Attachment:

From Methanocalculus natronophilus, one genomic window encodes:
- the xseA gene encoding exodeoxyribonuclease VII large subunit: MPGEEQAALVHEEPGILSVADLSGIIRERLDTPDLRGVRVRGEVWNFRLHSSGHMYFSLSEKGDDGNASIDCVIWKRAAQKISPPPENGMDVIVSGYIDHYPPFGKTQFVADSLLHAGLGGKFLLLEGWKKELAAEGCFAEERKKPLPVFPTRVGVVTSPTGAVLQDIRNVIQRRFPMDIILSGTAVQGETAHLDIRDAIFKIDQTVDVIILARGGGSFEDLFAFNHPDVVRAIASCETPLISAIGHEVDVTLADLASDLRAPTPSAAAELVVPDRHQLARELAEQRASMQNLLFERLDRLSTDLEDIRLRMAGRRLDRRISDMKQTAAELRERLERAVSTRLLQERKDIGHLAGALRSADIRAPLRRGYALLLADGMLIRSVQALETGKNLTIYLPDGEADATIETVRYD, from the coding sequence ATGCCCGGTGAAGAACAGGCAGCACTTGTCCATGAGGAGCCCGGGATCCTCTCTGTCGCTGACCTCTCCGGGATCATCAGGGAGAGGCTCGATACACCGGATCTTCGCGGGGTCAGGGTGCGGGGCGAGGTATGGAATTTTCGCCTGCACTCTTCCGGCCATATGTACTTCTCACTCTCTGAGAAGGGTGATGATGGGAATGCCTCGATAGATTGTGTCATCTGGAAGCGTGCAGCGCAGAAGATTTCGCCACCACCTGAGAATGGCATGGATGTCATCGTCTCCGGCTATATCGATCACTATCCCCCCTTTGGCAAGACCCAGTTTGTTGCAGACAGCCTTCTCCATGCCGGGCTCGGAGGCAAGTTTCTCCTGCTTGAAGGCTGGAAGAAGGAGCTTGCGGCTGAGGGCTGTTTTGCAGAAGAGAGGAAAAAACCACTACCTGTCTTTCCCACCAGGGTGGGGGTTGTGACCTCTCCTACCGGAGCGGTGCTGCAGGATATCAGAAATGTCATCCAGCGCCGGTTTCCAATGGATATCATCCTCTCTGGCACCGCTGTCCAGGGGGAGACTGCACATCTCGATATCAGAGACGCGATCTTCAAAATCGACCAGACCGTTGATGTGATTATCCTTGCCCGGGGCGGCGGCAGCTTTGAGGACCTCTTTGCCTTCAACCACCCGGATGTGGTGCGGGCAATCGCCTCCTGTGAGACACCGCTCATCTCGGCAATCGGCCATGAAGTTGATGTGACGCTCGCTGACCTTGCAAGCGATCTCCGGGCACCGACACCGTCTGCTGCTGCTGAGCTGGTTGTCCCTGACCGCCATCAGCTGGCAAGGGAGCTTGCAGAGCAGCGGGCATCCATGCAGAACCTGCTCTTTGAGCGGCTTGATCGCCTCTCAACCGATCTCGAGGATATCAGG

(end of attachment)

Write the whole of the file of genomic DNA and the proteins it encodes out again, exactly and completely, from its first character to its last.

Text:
From Methanocalculus natronophilus, one genomic window encodes:
- the xseA gene encoding exodeoxyribonuclease VII large subunit: MPGEEQAALVHEEPGILSVADLSGIIRERLDTPDLRGVRVRGEVWNFRLHSSGHMYFSLSEKGDDGNASIDCVIWKRAAQKISPPPENGMDVIVSGYIDHYPPFGKTQFVADSLLHAGLGGKFLLLEGWKKELAAEGCFAEERKKPLPVFPTRVGVVTSPTGAVLQDIRNVIQRRFPMDIILSGTAVQGETAHLDIRDAIFKIDQTVDVIILARGGGSFEDLFAFNHPDVVRAIASCETPLISAIGHEVDVTLADLASDLRAPTPSAAAELVVPDRHQLARELAEQRASMQNLLFERLDRLSTDLEDIRLRMAGRRLDRRISDMKQTAAELRERLERAVSTRLLQERKDIGHLAGALRSADIRAPLRRGYALLLADGMLIRSVQALETGKNLTIYLPDGEADATIETVRYD, from the coding sequence ATGCCCGGTGAAGAACAGGCAGCACTTGTCCATGAGGAGCCCGGGATCCTCTCTGTCGCTGACCTCTCCGGGATCATCAGGGAGAGGCTCGATACACCGGATCTTCGCGGGGTCAGGGTGCGGGGCGAGGTATGGAATTTTCGCCTGCACTCTTCCGGCCATATGTACTTCTCACTCTCTGAGAAGGGTGATGATGGGAATGCCTCGATAGATTGTGTCATCTGGAAGCGTGCAGCGCAGAAGATTTCGCCACCACCTGAGAATGGCATGGATGTCATCGTCTCCGGCTATATCGATCACTATCCCCCCTTTGGCAAGACCCAGTTTGTTGCAGACAGCCTTCTCCATGCCGGGCTCGGAGGCAAGTTTCTCCTGCTTGAAGGCTGGAAGAAGGAGCTTGCGGCTGAGGGCTGTTTTGCAGAAGAGAGGAAAAAACCACTACCTGTCTTTCCCACCAGGGTGGGGGTTGTGACCTCTCCTACCGGAGCGGTGCTGCAGGATATCAGAAATGTCATCCAGCGCCGGTTTCCAATGGATATCATCCTCTCTGGCACCGCTGTCCAGGGGGAGACTGCACATCTCGATATCAGAGACGCGATCTTCAAAATCGACCAGACCGTTGATGTGATTATCCTTGCCCGGGGCGGCGGCAGCTTTGAGGACCTCTTTGCCTTCAACCACCCGGATGTGGTGCGGGCAATCGCCTCCTGTGAGACACCGCTCATCTCGGCAATCGGCCATGAAGTTGATGTGACGCTCGCTGACCTTGCAAGCGATCTCCGGGCACCGACACCGTCTGCTGCTGCTGAGCTGGTTGTCCCTGACCGCCATCAGCTGGCAAGGGAGCTTGCAGAGCAGCGGGCATCCATGCAGAACCTGCTCTTTGAGCGGCTTGATCGCCTCTCAACCGATCTCGAGGATATCAGG